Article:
Not all scars are visible. Childhood trauma affects the brain, impairing both the brain’s function and structure. While these hurts may seem invisible, they are not. The effects of trauma on the brain are noticeable to those who look for the signs and symptoms in children. Our June blog posts explore how trauma affects the brain and how you can be an attentive adult who sees these ‘invisible’ scars.
Trauma and the Hippocampus
The hippocampus, part of the brain’s limbic system, is responsible for memory and learning. This part of the brain specifically ties meaning and associations to our memories. As a result, childhood trauma and related memories are relevant to the hippocampus.
Children who are victims of trauma may have a hippocampus that functions at a decreased capacity. This part of their brain may actually become smaller than their peers, as well. These children may specifically struggle with:
According to an article on ChoosingTherapy.com, survivors of childhood trauma are “three times more likely than others to develop depression.” One reason may be the impact that trauma has on their hippocampus, which impacts moods and emotional regulation.
- Chronic Stress
In a healthy brain, the hippocampus helps manage stress. A child who has lived through trauma often has a higher baseline stress level than their peers. This leads to them feeling overwhelmed or irritable.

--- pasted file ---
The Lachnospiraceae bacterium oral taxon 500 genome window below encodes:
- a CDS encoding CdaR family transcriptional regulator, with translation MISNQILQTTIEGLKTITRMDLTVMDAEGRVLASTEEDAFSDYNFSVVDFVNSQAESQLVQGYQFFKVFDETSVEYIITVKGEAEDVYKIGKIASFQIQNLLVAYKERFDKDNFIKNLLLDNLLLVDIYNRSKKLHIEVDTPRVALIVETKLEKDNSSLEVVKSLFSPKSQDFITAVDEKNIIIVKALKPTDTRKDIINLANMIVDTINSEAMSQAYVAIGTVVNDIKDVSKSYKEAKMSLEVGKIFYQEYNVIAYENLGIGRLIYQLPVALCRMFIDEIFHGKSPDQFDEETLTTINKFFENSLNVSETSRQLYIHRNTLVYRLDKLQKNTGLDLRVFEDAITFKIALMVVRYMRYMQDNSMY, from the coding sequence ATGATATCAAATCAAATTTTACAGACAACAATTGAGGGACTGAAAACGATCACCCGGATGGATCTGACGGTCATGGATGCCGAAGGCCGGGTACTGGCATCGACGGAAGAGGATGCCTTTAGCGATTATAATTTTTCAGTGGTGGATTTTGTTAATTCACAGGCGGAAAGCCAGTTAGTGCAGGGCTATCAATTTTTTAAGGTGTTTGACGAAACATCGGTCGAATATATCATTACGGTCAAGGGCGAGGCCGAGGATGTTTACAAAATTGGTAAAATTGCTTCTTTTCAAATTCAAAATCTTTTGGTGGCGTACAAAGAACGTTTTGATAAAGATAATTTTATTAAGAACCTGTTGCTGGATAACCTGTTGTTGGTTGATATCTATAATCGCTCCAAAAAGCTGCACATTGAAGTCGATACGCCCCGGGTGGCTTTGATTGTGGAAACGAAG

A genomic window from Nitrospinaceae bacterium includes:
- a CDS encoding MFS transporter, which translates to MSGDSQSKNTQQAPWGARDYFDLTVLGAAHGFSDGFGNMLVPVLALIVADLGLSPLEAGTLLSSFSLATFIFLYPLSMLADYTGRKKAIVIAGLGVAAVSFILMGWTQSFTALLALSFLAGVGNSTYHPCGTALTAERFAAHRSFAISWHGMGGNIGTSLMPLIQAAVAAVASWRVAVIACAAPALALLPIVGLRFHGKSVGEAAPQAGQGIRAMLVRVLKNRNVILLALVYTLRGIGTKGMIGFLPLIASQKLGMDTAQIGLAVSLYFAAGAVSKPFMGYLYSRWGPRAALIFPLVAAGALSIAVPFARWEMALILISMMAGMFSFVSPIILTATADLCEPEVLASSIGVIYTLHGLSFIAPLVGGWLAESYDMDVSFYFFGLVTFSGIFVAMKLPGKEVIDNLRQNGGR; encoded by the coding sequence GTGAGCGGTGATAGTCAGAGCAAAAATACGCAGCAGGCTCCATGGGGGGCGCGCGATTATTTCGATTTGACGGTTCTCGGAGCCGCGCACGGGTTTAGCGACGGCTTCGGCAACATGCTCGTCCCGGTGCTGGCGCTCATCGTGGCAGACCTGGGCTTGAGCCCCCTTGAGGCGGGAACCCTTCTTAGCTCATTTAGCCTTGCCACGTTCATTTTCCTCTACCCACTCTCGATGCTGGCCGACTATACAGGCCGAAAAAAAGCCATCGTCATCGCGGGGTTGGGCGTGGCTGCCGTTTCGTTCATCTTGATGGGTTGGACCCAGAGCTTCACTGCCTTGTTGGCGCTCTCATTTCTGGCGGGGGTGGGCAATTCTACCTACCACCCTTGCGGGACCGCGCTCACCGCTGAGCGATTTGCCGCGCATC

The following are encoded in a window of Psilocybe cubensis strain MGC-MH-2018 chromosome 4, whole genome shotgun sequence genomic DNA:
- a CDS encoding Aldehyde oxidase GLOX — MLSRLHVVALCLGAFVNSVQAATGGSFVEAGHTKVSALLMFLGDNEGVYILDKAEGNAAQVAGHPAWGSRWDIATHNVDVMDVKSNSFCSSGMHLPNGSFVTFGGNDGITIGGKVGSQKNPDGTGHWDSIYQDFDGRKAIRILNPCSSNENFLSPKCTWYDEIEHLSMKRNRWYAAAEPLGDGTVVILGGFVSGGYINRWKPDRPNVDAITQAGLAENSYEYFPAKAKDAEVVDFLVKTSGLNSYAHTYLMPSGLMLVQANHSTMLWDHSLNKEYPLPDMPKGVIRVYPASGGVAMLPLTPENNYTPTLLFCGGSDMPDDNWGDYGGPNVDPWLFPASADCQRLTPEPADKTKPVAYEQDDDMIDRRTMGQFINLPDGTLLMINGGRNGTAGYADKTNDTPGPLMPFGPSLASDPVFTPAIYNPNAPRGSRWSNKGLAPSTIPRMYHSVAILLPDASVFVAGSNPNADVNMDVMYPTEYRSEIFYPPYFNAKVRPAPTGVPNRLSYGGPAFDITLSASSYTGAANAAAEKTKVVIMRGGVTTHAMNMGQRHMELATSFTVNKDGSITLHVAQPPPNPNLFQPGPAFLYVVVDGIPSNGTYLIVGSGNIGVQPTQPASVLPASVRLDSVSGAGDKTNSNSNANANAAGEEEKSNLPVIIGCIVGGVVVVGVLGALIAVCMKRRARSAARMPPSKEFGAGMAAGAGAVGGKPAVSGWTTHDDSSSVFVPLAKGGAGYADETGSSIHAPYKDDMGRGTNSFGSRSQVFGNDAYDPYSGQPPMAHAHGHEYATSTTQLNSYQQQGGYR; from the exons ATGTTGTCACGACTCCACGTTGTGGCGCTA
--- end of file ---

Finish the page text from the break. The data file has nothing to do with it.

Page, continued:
- Interpersonal Problems
Children with an impaired hippocampus may have social interactions that are more riddled with conflicts. They are challenged by emotional regulation. This is a challenge that can be overcome, leading the healthier relationships and attachment.
When a child’s brain makes associations between various memories – people, places, and things – and trauma, it can take time to reprogram those associations. There are an array of therapies that could be beneficial to children, including cognitive or behavioral therapy and EMDR (eye movement desensitization and reprocessing). In addition to therapy, peer support groups and meditation can also be extremely helpful.
Do not forget the important role that you play as a nurturing adult. You can encourage hobbies and healthy outlets for relieving stress. However, more than anything, your presence alone can bring hope and calm to a child.
June is PTSD Awareness Month. If you or a loved one are struggling with PTSD, you can call 988 to be connected with mental health resources.